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Respiratory Syncytial Virus


An RSV infection is a condition that causes swelling in your child's lower airway and lungs. The swelling may cause your child to have trouble breathing. The RSV virus is the most common cause of lung infections in infants and young children. An RSV infection can happen at any age, but happens more often in children younger than 2 years. An RSV infection usually lasts 5 to 15 days. RSV infection is most common in the fall and winter. An RSV infection often leads to other lung problems, such as bronchiolitis or pneumonia.


Informed consent

is a legal document that explains the tests, treatments, or procedures that your child may need. Informed consent means you understand what will be done and can make decisions about what you want. You give your permission when you sign the consent form. You can have someone sign this form for you if you are not able to sign it. You have the right to understand your child's medical care in words you know. Before you sign the consent form, understand the risks and benefits of what will be done to your child. Make sure all of your questions are answered.

Emotional support:

Stay with your child for comfort and support as often as possible while he is in the hospital. Ask another family member or someone close to the family to stay with your child when you cannot be there. Bring items from home that will comfort your child, such as a favorite blanket or toy.


Your child may be in isolation if he has an infection or disease that he can spread to others. Healthcare providers and visitors may need to wear gloves, a face mask, and a gown. Everyone should wash their hands before and after visiting your child.

Pulse oximeter:

A pulse oximeter is a device that measures the amount of oxygen in your child's blood. A cord with a clip or sticky strip is placed on your child's foot, toe, hand, finger, or earlobe. The other end of the cord is hooked to a machine. Never turn the pulse oximeter or alarm off. An alarm will sound if your child's oxygen level is low or cannot be read.


is a small tube placed in your child's vein that is used to give medicine or liquids.


  • Antiviral medicine may be given if your child has a severe infection or if he is at risk for severe infection.
  • Acetaminophen or ibuprofen may be given to decrease pain and fever.
  • Medicine to open your child's airway may be given. This medicine will decrease wheezing and make it easier for your child to breathe. The medicine is mixed with air or oxygen in a machine to change it into a mist. The mist makes it easier for your child to breathe the medicine into his or her lungs. The mist can be inhaled through a mouthpiece or mask.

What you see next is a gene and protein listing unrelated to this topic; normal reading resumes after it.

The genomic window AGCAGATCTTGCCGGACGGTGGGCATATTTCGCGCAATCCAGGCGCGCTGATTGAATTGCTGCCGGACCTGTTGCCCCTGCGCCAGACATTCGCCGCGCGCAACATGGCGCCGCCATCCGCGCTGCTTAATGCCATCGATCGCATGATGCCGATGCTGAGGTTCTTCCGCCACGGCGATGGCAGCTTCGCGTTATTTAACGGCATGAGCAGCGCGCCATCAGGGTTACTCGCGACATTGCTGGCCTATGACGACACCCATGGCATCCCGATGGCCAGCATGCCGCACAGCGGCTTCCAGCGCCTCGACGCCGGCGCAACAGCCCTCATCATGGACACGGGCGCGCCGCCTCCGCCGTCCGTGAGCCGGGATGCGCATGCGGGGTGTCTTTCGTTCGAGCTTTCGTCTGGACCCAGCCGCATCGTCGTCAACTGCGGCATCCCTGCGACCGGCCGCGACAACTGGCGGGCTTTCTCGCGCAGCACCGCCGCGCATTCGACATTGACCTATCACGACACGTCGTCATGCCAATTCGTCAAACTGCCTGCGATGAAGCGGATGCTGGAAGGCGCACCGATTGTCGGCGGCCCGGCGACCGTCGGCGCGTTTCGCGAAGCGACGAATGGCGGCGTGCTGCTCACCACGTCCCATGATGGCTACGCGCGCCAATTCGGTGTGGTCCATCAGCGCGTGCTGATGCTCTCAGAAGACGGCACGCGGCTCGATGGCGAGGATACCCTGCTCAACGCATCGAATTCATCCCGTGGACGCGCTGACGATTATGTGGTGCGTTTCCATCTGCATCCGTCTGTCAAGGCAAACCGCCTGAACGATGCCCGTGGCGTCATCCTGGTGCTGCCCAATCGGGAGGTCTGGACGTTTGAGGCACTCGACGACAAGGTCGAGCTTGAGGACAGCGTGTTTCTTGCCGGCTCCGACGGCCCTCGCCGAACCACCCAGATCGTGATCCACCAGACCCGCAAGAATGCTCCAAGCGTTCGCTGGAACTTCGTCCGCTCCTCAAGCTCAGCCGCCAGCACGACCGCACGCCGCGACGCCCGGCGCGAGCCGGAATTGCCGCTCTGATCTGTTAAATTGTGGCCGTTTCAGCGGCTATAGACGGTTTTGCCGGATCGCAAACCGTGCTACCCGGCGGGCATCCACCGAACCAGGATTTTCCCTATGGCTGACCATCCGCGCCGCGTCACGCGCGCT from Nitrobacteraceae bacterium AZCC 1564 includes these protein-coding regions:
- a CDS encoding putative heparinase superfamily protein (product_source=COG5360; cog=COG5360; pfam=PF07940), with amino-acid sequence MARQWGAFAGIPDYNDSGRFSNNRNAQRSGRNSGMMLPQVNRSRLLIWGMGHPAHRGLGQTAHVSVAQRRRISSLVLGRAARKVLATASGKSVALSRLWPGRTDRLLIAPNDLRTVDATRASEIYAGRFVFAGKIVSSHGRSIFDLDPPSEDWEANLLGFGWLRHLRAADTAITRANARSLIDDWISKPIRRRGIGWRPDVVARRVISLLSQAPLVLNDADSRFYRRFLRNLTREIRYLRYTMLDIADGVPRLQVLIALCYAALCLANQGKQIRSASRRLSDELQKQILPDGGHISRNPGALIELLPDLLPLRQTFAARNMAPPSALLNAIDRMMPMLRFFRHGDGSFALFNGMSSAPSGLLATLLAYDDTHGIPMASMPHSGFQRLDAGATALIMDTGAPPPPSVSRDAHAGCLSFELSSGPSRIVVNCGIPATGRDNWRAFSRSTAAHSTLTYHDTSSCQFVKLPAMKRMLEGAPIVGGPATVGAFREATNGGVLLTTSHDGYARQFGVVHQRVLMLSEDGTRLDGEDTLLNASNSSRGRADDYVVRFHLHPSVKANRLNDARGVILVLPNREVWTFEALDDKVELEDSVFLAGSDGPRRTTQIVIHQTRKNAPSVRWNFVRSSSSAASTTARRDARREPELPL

• Blood tests may be used to check for RSV. .
  • A swab of your child's nose or throat may be taken. The swab can be tested for RSV. If healthcare providers cannot get enough mucus from the swab, they may suction mucus from your child's nose. The mucus can also be tested for RSV.
  • X-ray pictures may show fluid or swelling in your child's lungs. .


  • IV fluids may be given to treat or prevent dehydration.
  • Your child may need extra oxygen if his blood oxygen level is lower than it should be. Your child may get oxygen through a mask placed over his nose and mouth or through small tubes placed in his nostrils. Ask your child's healthcare provider before you take off the mask or oxygen tubing.


Your child can get an RSV infection more than once. Even with treatment, RSV may cause severe, life-threatening illness if your child has heart or other lung problems. Fast breathing may cause feeding problems. Your child may become dehydrated. Your child may not be able to breathe well on his or her own. He or she may need a ventilator to help him or her breathe.


You have the right to help plan your child's care. Learn about your child's health condition and how it may be treated. Discuss treatment options with your child's healthcare providers to decide what care you want for your child.

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The above information is an educational aid only. It is not intended as medical advice for individual conditions or treatments. Talk to your doctor, nurse or pharmacist before following any medical regimen to see if it is safe and effective for you.

Learn more about Respiratory Syncytial Virus (Inpatient Care)

Associated drugs

IBM Watson Micromedex

Symptoms and treatments

Mayo Clinic Reference

Further information

Always consult your healthcare provider to ensure the information displayed on this page applies to your personal circumstances.